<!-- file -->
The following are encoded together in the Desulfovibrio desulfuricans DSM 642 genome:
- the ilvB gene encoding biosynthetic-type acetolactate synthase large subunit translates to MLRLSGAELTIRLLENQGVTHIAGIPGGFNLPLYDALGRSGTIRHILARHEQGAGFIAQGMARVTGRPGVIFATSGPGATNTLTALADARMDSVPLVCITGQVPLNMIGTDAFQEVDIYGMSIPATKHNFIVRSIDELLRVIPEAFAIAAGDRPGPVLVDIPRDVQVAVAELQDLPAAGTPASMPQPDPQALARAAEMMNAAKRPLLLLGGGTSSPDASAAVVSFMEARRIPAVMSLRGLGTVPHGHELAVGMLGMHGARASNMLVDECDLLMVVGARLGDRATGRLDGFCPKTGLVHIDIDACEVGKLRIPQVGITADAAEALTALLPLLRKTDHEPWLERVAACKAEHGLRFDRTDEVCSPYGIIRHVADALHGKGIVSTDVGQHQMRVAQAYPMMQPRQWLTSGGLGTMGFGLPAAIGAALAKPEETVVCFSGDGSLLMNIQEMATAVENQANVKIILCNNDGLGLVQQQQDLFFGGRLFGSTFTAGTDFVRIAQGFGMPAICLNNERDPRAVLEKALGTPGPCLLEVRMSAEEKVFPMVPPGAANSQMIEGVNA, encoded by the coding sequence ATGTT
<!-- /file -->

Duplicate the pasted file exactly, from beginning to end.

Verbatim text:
The following are encoded together in the Desulfovibrio desulfuricans DSM 642 genome:
- the ilvB gene encoding biosynthetic-type acetolactate synthase large subunit translates to MLRLSGAELTIRLLENQGVTHIAGIPGGFNLPLYDALGRSGTIRHILARHEQGAGFIAQGMARVTGRPGVIFATSGPGATNTLTALADARMDSVPLVCITGQVPLNMIGTDAFQEVDIYGMSIPATKHNFIVRSIDELLRVIPEAFAIAAGDRPGPVLVDIPRDVQVAVAELQDLPAAGTPASMPQPDPQALARAAEMMNAAKRPLLLLGGGTSSPDASAAVVSFMEARRIPAVMSLRGLGTVPHGHELAVGMLGMHGARASNMLVDECDLLMVVGARLGDRATGRLDGFCPKTGLVHIDIDACEVGKLRIPQVGITADAAEALTALLPLLRKTDHEPWLERVAACKAEHGLRFDRTDEVCSPYGIIRHVADALHGKGIVSTDVGQHQMRVAQAYPMMQPRQWLTSGGLGTMGFGLPAAIGAALAKPEETVVCFSGDGSLLMNIQEMATAVENQANVKIILCNNDGLGLVQQQQDLFFGGRLFGSTFTAGTDFVRIAQGFGMPAICLNNERDPRAVLEKALGTPGPCLLEVRMSAEEKVFPMVPPGAANSQMIEGVNA, encoded by the coding sequence ATGTT